‘Leaving’ is a frequent theme in many folk songs that I am familiar with: many years ago there was the “Leaving of Liverpool” a song that was made popular by the Australian group, The Seekers. I also used to sing an Irish folk song called “The Leaving of London”. I noticed recently that there is even a catchy popular song called, “Leaving California” (who would ever want to leave the Golden State?). I write all this because leaving has been very much on the menu for our family in 2015. During that year, I retired from the church where I pastored for ten years in Red Deer, Alberta, and moved to a community ninety miles south. It was a difficult decision to leave behind friends, work and home; Red Deer had been comfortable for us as a family. Yet it was clear that God was behind all this.

Interestingly, leaving is also a common biblical theme. In Genesis 12:1, a key scripture, the Lord tells Abram, “Leave your country, your people and your father’s household and go to the land I will show you.” In Deuteronomy 1:6, the Lord says to Moses, “You have stayed long enough at this mountain. Break camp and advance into the hill country of the Amorites.” And in Acts 13:2 and 3, the Holy Spirit sends off Paul and Barnabus on their first missionary journey. Then there is that touching word from Simeon as he gazes at the Christ child in Luke 2:29, “Sovereign Lord, now You dismiss your servant in peace according to your word, for my eyes have seen Your salvation…” If we take a backwards look at our lives, we will see that some of our most challenging moments were when (having heard God’s call), we packed our bags and sallied out into the unknown, trusting that He would be with us.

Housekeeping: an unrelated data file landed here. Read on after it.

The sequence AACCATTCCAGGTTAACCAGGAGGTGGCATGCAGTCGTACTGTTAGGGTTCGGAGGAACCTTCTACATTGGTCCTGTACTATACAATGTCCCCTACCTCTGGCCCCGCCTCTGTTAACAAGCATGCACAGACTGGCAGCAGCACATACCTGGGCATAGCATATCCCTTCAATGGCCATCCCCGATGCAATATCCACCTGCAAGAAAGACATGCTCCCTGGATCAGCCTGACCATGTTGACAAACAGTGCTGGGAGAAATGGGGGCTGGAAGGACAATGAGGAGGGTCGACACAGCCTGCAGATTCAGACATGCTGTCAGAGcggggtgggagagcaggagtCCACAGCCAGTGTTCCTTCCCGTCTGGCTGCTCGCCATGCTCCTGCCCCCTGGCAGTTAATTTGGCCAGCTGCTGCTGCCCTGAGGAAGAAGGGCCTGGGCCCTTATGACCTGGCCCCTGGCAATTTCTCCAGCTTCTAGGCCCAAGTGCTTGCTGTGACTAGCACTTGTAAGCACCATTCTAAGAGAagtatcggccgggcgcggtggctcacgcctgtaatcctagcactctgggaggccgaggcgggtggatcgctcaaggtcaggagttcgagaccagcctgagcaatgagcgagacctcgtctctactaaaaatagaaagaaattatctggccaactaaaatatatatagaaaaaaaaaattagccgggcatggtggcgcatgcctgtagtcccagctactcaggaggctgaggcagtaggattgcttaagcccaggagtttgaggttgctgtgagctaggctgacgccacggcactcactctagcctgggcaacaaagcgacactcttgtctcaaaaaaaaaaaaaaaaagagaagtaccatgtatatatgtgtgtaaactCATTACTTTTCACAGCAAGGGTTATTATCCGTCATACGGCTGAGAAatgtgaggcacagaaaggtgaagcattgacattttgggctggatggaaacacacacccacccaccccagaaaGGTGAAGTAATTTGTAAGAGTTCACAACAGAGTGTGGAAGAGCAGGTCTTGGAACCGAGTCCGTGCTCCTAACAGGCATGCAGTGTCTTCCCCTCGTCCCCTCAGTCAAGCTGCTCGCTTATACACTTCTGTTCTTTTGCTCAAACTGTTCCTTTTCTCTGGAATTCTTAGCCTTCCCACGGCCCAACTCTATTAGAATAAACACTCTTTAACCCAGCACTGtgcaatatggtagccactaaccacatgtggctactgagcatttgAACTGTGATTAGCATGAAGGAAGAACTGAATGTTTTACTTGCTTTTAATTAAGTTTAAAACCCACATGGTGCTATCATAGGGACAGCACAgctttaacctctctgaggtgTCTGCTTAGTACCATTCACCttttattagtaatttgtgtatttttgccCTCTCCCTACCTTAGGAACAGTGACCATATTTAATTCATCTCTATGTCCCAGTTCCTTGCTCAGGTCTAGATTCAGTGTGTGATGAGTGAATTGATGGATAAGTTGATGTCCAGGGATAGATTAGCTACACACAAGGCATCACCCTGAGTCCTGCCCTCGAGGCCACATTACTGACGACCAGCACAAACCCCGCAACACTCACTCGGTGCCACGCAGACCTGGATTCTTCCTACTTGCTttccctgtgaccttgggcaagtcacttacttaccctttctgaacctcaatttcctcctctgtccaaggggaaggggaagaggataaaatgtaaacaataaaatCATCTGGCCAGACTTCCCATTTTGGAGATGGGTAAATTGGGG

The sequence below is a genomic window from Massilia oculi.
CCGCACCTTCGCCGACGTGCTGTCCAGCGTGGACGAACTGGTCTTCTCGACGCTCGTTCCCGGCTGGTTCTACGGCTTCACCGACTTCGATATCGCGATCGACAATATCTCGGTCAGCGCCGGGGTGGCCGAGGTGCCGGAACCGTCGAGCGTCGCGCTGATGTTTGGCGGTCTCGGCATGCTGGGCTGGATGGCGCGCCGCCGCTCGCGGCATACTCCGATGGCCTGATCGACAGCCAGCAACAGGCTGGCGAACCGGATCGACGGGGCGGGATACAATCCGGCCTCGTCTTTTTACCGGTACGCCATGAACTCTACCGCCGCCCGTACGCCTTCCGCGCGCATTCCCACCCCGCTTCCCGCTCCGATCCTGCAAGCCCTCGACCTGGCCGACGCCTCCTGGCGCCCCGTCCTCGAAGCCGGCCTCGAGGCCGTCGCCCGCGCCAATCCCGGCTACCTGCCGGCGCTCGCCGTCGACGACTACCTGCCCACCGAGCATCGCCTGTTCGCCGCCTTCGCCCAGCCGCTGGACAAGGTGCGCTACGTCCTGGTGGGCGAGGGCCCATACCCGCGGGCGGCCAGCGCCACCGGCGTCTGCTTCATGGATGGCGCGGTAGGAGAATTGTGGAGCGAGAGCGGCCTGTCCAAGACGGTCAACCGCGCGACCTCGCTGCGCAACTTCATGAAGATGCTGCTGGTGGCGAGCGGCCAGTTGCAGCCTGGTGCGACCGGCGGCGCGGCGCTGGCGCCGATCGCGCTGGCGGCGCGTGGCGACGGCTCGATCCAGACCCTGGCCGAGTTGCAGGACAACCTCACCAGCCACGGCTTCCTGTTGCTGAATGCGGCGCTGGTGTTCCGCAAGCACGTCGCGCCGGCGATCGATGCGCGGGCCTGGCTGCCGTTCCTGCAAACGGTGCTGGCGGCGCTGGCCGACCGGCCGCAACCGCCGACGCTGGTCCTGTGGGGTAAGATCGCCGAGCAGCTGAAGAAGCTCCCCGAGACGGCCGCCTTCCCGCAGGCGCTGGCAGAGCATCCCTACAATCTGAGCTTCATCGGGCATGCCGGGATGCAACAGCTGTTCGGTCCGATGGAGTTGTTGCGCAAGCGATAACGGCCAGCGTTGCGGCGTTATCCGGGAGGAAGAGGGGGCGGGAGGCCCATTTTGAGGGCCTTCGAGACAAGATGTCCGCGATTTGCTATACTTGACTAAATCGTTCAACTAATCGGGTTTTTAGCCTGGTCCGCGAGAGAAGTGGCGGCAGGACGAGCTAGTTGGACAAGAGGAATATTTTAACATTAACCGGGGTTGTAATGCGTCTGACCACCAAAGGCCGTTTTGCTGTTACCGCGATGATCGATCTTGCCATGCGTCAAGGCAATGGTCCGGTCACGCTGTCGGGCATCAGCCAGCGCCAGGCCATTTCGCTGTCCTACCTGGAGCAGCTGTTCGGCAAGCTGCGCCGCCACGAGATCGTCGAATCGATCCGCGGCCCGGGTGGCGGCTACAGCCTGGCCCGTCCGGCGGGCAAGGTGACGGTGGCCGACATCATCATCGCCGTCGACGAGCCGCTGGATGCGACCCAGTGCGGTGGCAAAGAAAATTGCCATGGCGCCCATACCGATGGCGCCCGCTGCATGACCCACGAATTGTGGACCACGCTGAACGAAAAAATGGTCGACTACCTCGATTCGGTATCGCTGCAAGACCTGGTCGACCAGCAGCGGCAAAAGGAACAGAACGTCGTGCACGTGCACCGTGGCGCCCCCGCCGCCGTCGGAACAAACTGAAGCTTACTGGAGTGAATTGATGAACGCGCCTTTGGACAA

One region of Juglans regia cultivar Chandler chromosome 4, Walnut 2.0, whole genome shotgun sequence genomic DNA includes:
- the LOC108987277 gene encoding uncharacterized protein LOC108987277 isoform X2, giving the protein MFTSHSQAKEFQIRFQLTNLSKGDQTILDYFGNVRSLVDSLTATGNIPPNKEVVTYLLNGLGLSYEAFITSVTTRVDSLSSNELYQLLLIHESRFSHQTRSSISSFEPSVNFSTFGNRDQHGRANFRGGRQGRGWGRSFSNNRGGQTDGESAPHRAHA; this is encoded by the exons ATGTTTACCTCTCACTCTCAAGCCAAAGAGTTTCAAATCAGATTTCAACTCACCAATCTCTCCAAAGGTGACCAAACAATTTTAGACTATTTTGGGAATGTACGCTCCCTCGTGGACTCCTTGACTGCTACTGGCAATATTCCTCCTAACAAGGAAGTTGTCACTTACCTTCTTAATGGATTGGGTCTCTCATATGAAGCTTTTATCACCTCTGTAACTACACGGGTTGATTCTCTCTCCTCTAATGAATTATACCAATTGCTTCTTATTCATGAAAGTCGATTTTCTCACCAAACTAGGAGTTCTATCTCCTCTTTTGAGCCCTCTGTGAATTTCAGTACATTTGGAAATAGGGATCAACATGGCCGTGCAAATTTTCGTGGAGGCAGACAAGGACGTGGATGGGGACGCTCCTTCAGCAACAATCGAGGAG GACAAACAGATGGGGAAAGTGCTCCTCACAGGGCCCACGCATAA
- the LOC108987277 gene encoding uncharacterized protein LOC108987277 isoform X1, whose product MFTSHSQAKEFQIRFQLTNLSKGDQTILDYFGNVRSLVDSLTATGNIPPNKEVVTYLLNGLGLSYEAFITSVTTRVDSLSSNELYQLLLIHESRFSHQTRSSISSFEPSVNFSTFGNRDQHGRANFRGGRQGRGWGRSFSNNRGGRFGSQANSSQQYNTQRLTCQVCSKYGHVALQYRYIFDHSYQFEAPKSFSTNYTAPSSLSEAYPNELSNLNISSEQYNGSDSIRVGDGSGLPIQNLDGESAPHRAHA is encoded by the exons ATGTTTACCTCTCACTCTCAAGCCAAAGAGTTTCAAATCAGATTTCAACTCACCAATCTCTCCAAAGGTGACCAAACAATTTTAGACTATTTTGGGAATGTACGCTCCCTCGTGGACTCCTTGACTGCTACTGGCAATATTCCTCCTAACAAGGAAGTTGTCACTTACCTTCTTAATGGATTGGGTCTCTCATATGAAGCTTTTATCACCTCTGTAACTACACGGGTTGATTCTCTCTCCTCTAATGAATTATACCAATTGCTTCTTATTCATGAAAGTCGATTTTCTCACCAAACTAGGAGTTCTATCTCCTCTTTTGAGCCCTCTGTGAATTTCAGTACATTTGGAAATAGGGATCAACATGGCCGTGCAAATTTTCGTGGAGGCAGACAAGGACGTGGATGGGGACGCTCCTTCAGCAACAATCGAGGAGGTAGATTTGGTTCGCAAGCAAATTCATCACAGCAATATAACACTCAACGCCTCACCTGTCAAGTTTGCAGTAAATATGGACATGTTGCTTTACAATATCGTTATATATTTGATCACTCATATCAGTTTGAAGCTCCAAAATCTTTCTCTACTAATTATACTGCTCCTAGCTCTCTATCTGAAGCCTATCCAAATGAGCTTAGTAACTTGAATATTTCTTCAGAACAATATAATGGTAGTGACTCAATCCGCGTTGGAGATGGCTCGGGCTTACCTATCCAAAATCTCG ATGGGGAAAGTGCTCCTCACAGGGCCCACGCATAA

Leaving is a notable sub-theme of The Voice of Aedistamen. Owa’en has already left behind a life of privilege in the aristocracy of Davarensrod. Of course, all this is forced upon him, and he finds himself in the depths of slavery in the Northern Silver Mines. However in volume 5, the healer Bansadok, through cunning and resourcefulness opens up to Owa’en a new possibility. Though crushed in mind and in spirit, Owa’en accepts the challenge to leave behind what he was, a slave, and to pursue his destiny: the deliverer of his people called by the Ghaedesh-Mor. He will face many further challenges. But they will always be resolved by trusting in the Ghaedesh-Mor rather than living by his wits.

Tony Hilling is a retired pastor, lawyer and writer. He was born in Glasgow, Scotland and now makes his home in Western Canada. “The Voice of Aedistamen” is his first novel. You can reach him at:






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